Highest Performance thanks to Precision Engineering and High-Tech Materials
A patented chronograph function enables the Montblanc TimeWalker Chronograph 100 to perform a feat that’s seldom achieved by mechanical timepieces: it can measure elapsed intervals to the nearest 100th of a second. To accomplish this, the watch relies on the Montblanc Manufacture’s nearly century-old competence for measuring intervals to the nearest 100th of a second. The Minerva Manufacture, which would later become the Montblanc Manufacture in Villeret, sparked enthusiasm among specialists in this disciple when it launched its first mechanical 100th-of-a-second stopwatch in 1916. Subsequent versions were equipped with a chronograph hand that requires just one second to complete a full 360° circuit of the dial. Precisely this principle is employed by the Montblanc TimeWalker Chronograph 100 with its newly developed manufacture calibre MB M66.25. This high-performance manufacture calibre is embedded in a case crafted from materials which are used in racing cars and which further accentuate the movement’s innovative mechanisms. Highly advanced materials and mechanisms are uncompromisingly combined with a manufacture movement that is built in accord with the centuries-old tradition of the art of Swiss watchmaking. Meticulous manual craftsmanship and decorative finishes uphold the rigorous standards of even the most demanding connoisseurs.
In the Montblanc TimeWalker Chronograph 100, Montblanc’s watchmakers have successfully united performance-oriented innovation and the finest horological tradition.
One Movement – Two Hearts
For a watch to measure intervals with 100th-of-a-second precision, its balance must be able to vibrate at a frequency of 360,000 semi-oscillations per hour (50 hertz). In conventional chronograph wristwatches, one and the same balance drives both the ordinary time display and the chronograph mechanism for measuring elapsed intervals. Activating the “start” function creates a connection between the going train and the chronograph; this link is severed when the “stop” function is triggered.
Due to its need for a frequency of 360,000 semi-oscillations per hour, the Montblanc TimeWalker Chronograph 100 cannot rely on the same mechanical principle as a conventional chronograph calibre, which vibrates at a much slower pace of 2.5 or 4 hertz. This necessity prompted the watchmakers in Villeret to devise a solution with two balances. A large, massy, screw balance oscillates at a frequency of 18,000 A/h (2.5 Hz) to ensure the precise rate of the going train, while a small balance paced at the extremely high frequency of 360,000 A/h (50 Hz) regulates the chronograph function. Rather than remaining continually in motion, the separate balance for the chronograph begins to vibrate only when the “start” function is activated by a flexible steel lamella (called fouet) mounted behind the arrowhead of the chronograph rocker. When the “stop” function is triggered, this slender steel plate arrests the tiny 50-Hz balance and holds it motionlessly in place until the next elapsed-time measurement begins.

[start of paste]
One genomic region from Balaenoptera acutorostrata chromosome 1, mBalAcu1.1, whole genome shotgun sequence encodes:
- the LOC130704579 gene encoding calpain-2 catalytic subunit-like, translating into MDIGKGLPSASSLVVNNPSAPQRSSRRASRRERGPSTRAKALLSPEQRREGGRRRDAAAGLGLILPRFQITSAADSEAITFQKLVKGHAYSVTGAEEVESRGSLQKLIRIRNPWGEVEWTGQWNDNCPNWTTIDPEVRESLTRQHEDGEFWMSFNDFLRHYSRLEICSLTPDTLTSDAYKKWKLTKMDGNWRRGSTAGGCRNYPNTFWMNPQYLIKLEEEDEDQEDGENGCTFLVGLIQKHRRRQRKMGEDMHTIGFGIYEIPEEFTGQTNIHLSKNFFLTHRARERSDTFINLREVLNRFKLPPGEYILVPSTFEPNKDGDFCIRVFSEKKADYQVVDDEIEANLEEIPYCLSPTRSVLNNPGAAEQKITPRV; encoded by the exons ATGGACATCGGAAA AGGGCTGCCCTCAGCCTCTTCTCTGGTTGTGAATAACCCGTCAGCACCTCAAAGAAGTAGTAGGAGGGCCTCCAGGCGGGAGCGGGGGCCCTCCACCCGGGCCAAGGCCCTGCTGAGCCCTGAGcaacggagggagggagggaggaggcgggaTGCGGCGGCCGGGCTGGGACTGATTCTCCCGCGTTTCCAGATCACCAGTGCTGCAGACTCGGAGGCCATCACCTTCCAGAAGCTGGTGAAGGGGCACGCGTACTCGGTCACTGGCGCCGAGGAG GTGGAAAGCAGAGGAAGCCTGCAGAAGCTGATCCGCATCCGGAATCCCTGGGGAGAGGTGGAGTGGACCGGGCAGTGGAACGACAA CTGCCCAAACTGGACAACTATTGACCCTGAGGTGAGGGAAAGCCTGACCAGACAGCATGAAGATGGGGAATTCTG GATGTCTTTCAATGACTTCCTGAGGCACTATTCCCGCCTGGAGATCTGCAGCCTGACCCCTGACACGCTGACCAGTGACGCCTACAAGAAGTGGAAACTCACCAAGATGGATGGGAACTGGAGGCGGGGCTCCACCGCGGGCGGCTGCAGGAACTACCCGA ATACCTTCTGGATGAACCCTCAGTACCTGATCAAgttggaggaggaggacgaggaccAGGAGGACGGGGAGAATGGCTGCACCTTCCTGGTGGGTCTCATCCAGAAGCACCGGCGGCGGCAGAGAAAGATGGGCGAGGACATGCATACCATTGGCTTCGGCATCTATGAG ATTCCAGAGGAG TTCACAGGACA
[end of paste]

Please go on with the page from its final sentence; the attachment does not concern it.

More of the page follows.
The chronograph function is powered by its own barrel, which stores enough energy to measure intervals up to 45 minutes in duration. An elapsed-time measurement can be indefinitely extended by turning the crown anticlockwise while the chronograph is running, thus adding fresh energy to the chronograph’s barrel. The going train for the ordinary time display draws its energy from a second barrel that guarantees a 100-hour power reserve.
The Case is made of High-Tech Materials
The tripartite case combines various materials that are commonly used in auto racing and that accentuate the innovative character of the movement. The titanium steel bezel is coated with a layer of extremely scratch-resistant DLC (diamond-like carbon). The screwed back is crafted from titanium and bears an inset pane of sapphire crystal. Titanium sheathed with carbon fibre forms the middle piece of the case: Montblanc crafts this sheath as a seamless, complexly structured cocoon rather than merely gluing a simple carbonfibre shell around the titanium carrure. Several dozen layers of carbon fibre, with the fibres in each layer oriented at 90° to those in the preceding stratum, are fused together with artificial resin at high temperature with a pressure of 10 tons. This produces a compact carbon-fibre block. The case’s round sheath is stamped perpendicularly to the carbon-fibre layers to form a seamless “monoblock” which is then tautly stretched over the case’s titanium middle piece. The monoblock’s surface boasts a special horizontally striped pattern rather than the typically uniform texture of carbon-fibre. This intimate liaison between titanium and ageingresistant carbon fibre results in a lightweight yet remarkably robust case that optimally protects its precious mechanical inner life. The middle piece of the case is clamped between two pierced longitudinal titanium brackets. These transition into the characteristic skeletonised horns of the TimeWalker collection and give the case its distinctive TimeWalker look. The large crown is likewise crafted from titanium and topped by an inset Montblanc emblem made of mother-of-pearl. Nonslip crosswise fluting around the crown’s flanks facilitates manual winding, which can be performed in two directions: turning the crown clockwise tightens the mainspring for the going train, turning it anticlockwise provides energy for the chronograph function. As a reference to the stopwatch that Minerva launched in 1916, the chronograph button on the Montblanc TimeWalker Chronograph 100 is similarly positioned at “12 o’clock”.
The Montblanc TimeWalker Chronograph 100 will be produced in a strictly limited series of 100 timepieces.